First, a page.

Nonetheless, I’m sensitive about our disconnectedness from Blackness (by using this term, i don’t mean to imply that there exists a universal and comprehensive approach to Black culture. However, for many of us, we can call it when we see or feel it, even if we can’t settle on intellectual definition or description of it.). It simply isn’t enough to pay homage to Black history by using some baritone-voiced brotha to narrate McDonald’s commercials. Or by using PSA-type interludes between shows to proudly announce that NBC or whoever “celebrates Black History Month.” Celebrate how? By saying the words? The major networks don’t even play Roots anymore.

I hate that the cats – Black folks included – at BYU “turn to BET” or watch the commercials to honor Black History Month in January, March, or April “or something like that”. I hate that Martin Luther King, Jr. is oftentimes the only luminary of Black history that ever comes to mind for folks. Malcolm X gets a little play, but he was “like, um, bad.” And that’s about the extent of it. A couple of years ago, I was discussing one of my Black Politics courses with an American immigration attorney who seemed well-versed in matters of European and Latin American history and culture. Met with Black Politics though, she said: “Black Politics? What is that, like, Martin Luther King?”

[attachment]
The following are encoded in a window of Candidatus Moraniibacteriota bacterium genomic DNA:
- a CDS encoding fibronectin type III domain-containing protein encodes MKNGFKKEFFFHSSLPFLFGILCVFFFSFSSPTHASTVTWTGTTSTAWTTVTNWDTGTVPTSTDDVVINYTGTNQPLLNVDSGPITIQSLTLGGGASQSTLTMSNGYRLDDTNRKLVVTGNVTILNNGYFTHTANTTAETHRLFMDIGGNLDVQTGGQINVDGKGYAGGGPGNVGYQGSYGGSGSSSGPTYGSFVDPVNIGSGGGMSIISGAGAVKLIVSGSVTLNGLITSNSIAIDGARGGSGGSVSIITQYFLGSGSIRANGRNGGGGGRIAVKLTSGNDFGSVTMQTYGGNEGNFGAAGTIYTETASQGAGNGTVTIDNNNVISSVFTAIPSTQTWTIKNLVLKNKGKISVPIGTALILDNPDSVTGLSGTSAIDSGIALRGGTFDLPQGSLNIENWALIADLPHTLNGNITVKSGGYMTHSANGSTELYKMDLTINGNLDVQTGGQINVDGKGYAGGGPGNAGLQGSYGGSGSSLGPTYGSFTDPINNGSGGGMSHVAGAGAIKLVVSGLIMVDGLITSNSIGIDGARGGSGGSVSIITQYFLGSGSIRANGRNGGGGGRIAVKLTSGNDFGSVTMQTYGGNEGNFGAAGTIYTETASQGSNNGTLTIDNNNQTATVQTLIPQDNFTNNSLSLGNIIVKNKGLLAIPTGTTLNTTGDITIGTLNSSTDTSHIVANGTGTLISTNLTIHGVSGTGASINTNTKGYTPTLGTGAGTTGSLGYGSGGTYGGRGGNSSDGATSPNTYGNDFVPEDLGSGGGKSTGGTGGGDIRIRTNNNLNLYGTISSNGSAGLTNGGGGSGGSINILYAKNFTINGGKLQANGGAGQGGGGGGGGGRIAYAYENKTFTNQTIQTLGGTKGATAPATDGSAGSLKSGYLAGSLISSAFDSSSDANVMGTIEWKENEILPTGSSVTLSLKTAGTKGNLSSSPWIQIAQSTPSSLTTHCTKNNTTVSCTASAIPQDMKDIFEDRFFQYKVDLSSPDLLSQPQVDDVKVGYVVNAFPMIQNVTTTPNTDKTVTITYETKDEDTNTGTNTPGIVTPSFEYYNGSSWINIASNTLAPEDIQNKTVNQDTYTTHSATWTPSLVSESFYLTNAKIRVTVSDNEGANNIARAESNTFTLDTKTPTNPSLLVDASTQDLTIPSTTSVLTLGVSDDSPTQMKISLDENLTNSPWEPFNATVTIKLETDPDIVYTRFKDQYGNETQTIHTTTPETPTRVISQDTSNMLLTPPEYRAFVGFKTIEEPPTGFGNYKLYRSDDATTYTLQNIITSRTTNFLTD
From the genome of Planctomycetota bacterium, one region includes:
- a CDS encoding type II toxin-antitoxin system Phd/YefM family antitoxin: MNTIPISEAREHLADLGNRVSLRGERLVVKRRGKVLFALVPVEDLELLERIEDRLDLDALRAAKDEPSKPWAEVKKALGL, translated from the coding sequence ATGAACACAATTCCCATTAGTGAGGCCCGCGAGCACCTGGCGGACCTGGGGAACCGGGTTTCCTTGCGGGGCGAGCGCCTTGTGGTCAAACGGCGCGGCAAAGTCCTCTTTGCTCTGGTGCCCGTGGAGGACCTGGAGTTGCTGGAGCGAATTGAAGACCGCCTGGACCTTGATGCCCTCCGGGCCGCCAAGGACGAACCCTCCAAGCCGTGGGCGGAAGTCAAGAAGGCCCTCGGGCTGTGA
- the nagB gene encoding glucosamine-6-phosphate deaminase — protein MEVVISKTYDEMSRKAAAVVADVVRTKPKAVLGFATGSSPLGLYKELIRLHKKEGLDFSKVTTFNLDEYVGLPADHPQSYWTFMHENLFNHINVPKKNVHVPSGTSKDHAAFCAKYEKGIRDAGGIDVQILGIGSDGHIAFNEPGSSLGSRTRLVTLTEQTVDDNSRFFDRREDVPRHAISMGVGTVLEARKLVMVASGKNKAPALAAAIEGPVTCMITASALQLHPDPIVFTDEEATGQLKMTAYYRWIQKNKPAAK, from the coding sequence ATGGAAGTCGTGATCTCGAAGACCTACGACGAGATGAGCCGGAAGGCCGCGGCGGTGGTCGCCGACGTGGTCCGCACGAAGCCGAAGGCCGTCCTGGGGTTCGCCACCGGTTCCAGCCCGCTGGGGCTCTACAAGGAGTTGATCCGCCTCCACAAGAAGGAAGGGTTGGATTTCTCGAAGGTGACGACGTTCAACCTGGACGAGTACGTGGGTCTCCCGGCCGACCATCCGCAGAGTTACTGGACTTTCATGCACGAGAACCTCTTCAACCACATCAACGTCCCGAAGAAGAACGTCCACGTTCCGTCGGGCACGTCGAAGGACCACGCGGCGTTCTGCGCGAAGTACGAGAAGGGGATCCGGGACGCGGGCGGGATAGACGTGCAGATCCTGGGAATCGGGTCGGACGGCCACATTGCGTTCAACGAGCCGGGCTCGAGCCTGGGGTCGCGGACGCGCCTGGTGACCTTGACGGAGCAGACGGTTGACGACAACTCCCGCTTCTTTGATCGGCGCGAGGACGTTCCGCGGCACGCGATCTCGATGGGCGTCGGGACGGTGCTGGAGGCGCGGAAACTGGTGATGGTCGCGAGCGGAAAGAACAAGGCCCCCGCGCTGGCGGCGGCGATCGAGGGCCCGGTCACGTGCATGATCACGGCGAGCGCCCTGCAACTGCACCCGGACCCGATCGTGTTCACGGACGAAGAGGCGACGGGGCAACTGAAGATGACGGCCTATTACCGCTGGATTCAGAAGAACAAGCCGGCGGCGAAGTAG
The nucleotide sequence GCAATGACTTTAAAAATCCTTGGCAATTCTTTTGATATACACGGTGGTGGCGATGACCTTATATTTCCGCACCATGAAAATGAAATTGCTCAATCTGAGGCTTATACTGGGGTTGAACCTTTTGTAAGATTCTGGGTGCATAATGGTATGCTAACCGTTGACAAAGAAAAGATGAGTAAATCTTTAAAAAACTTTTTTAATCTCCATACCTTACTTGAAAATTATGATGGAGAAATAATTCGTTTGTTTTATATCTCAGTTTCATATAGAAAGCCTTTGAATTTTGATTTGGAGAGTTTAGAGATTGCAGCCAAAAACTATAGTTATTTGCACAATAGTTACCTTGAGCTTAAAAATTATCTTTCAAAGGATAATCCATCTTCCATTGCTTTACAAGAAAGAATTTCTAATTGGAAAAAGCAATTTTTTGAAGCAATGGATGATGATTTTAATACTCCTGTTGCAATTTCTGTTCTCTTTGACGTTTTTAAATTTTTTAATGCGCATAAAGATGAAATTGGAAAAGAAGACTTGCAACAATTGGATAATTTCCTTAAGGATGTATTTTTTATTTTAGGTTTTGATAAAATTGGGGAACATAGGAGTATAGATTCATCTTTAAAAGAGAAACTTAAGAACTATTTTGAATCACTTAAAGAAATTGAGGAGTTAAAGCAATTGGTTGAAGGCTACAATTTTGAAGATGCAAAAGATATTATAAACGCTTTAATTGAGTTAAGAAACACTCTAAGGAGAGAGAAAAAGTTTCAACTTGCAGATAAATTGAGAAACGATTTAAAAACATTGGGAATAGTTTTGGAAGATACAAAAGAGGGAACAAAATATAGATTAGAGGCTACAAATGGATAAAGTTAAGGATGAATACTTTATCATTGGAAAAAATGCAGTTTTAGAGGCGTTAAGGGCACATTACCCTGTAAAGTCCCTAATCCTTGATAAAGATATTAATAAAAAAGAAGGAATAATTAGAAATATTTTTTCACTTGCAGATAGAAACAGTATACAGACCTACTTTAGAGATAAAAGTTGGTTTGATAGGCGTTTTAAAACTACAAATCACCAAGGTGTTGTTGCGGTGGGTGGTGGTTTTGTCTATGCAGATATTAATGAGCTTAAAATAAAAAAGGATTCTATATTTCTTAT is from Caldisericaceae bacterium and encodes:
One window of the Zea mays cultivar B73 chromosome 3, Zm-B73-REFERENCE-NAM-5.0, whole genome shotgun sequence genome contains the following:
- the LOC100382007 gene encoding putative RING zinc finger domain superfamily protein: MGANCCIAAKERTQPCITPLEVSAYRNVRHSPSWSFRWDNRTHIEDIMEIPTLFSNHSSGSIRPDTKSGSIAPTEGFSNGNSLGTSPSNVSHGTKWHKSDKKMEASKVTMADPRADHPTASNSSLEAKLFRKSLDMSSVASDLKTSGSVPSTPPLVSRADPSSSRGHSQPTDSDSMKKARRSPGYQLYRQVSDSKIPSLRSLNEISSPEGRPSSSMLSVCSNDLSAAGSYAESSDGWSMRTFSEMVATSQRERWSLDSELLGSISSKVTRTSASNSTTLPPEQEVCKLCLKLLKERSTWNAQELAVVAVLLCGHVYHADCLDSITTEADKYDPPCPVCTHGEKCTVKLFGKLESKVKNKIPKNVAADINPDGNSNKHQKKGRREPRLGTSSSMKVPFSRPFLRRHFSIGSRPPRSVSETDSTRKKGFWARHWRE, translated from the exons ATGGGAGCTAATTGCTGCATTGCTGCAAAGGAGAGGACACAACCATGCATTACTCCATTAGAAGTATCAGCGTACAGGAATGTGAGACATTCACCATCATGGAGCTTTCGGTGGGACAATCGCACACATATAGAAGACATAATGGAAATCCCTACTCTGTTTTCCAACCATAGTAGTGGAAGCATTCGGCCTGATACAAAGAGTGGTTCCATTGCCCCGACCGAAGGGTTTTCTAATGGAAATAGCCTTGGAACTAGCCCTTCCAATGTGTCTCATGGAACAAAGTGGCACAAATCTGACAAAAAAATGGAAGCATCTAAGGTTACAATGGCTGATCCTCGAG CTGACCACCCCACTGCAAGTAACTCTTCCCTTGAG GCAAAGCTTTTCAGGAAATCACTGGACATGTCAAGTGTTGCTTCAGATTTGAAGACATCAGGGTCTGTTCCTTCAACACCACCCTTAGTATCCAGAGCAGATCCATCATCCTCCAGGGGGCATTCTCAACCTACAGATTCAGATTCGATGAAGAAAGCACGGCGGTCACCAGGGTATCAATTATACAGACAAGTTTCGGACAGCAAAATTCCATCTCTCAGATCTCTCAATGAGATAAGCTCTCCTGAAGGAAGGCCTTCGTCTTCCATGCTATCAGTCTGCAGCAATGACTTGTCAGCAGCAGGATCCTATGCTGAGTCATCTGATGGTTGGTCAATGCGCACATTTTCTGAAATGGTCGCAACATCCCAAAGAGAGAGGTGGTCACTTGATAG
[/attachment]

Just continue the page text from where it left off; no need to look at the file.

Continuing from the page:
I’m offended by the lack of reverence for Black culture – from my own folks, and from others. Even as a Black man (he’s biracial, yes. But judging by his Al Green skills, culturally, he Black) presides over the United States of America, and the free world, folks know little to nothing about Black history and culture. For example, the dude doing the interviewing in the BYU video is doing it in Black face makeup. But more importantly, of all the students he interviewed, only 3 recognized that something wasn’t right about homie’s face. It’s not ok to be this oblivious, but it is possible because the students don’t have to know any better. Not that they don’t know any better; they don’t even have to.